The United Nations Security Council has voted unanimously to lift the no-fly zone over Libya on October 31 and end the NATO-led military intervention that it first authorized in March to protect civilians from being targeted by the regime of Muammar Qaddafi.
The resolution also modifies but does not lift an arms embargo against the country, citing proliferation concerns, and ends or eases asset freezes imposed against the country's oil and banking sectors.
The UN action comes after Libya's National Transitional Council (NTC) on October 23 declared the country's liberation, more than eight months after the anti-regime uprisings began, and days after the killing of Qaddafi.
After the resolution was adopted, Mark Lyall Grant, Britian's ambassador to the UN, said a new era was now beginning in the North African country.
"This marks a really important milestone in the transition in Libya," he said. "It marks the way from the military phase towards the formation of an inclusive government for the Libyan people to choose their own future."
Grant also underscored the resolution's emphasis on the need to uphold the rule of law and international standards of human rights in the North African country.
"[The resolution] strongly urges the Libyan authorities to refrain from reprisals, including arbitrary detentions. It calls on the Libyan authorities to take all necessary steps to prevent reprisals, wrongful imprisonment [and] extrajudicial executions and underscores the Libyan authorities' responsibility for the protection of its population, including foreign nationals and African migrants," he said.
The NTC has been criticized by rights watchdogs for not taking action against reported acts of revenge, rights abuses, and mass killings of Qaddafi loyalists.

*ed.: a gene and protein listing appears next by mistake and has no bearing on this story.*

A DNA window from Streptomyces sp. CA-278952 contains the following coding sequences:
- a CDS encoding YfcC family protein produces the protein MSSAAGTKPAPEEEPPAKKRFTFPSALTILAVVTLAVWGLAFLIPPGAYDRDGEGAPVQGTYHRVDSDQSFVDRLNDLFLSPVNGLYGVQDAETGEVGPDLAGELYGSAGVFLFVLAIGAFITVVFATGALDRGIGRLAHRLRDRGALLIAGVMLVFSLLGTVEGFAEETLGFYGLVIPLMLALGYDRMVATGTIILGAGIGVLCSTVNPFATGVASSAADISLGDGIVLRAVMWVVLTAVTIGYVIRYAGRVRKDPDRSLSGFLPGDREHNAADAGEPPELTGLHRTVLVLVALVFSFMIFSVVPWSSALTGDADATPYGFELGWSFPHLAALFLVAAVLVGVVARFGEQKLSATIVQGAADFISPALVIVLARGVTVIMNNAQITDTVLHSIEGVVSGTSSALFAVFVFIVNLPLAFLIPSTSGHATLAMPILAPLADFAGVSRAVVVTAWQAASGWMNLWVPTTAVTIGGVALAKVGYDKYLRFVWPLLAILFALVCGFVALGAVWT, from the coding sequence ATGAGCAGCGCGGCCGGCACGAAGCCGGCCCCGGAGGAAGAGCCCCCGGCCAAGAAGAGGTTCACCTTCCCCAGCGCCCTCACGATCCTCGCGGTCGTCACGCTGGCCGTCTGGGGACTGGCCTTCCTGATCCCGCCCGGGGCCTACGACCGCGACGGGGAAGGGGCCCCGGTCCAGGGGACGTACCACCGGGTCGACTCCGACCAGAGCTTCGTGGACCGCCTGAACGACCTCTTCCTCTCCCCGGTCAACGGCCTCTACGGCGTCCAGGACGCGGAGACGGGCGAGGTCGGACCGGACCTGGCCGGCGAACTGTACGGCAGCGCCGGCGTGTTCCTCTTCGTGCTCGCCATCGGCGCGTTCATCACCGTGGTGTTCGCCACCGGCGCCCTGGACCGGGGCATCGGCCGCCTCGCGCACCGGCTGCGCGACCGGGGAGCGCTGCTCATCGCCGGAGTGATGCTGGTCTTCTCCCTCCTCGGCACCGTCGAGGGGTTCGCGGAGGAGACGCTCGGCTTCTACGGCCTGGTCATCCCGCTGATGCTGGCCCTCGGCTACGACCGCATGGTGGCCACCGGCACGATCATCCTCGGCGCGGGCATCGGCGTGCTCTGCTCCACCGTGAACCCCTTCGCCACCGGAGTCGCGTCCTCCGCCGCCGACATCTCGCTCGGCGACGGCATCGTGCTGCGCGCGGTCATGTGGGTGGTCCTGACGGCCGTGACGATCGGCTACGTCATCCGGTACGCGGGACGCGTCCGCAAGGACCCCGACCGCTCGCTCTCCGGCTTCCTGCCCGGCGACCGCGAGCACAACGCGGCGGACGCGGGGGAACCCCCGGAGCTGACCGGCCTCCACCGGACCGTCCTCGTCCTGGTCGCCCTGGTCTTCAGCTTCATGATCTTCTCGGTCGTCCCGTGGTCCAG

Facing international pressure, the NTC has announced that it will conduct a thorough investigation into the circumstances of Qaddafi's death on October 20, which was captured in graphic videos posted on the Internet.
Libya's former strongman Muammar Qaddafi was killed in Sirte on October 20.
It has also pledged to prosecute those responsible for the former dictator's death after earlier claiming that he was killed in a crossfire after being captured in his hometown of Sirte.
The end of the military intervention does not mark the end of Western support for rebuilding war-torn Libya.
"We are ready to help in as much as they [NTC] are requesting, of course, our aid, to prepare [and] to organize institutions, constitutions, and so on," said French Ambassador Gerard Araud after the vote.
Speaking in Berlin, NATO Secretary-General Anders Fogh Rasmussen said the resolution "reflects that we have fully accomplished our mandate to protect the civilian population of Libya."
However, UN Security Council permanent members Russia and China have criticized NATO for allegedly overstepping its mandate and using it as justification to side with the rebels and destroy regime targets.
Vitaly Churkin, Russia's UN ambassador, welcomed the impending end of the mandate, but told reporters that "numerous violations have taken place."
Russia and China have used that argument to justify vetoing a recent UN draft resolution that would have criticized that regime of Syrian President Bashar al-Assad for its prolonged and bloody crackdown on peaceful protesters.
U.S. aircraft had taken the lead at the beginning of NATO's Libyan air campaign before France and Britain took charge.
"There were those that found increasingly uncomfortable what it was they had agreed to [in the Security Council resolution on Libya], but to suggest somehow they were misled is false," said Washington's UN Ambassador Susan Rice today.
"If it is their judgment now that for whatever reason they are not prepared to respond effectively and robustly to the crisis under way in Syria, then they ought to be straightforward about the reasons for that and not use Libya as an excuse," she said.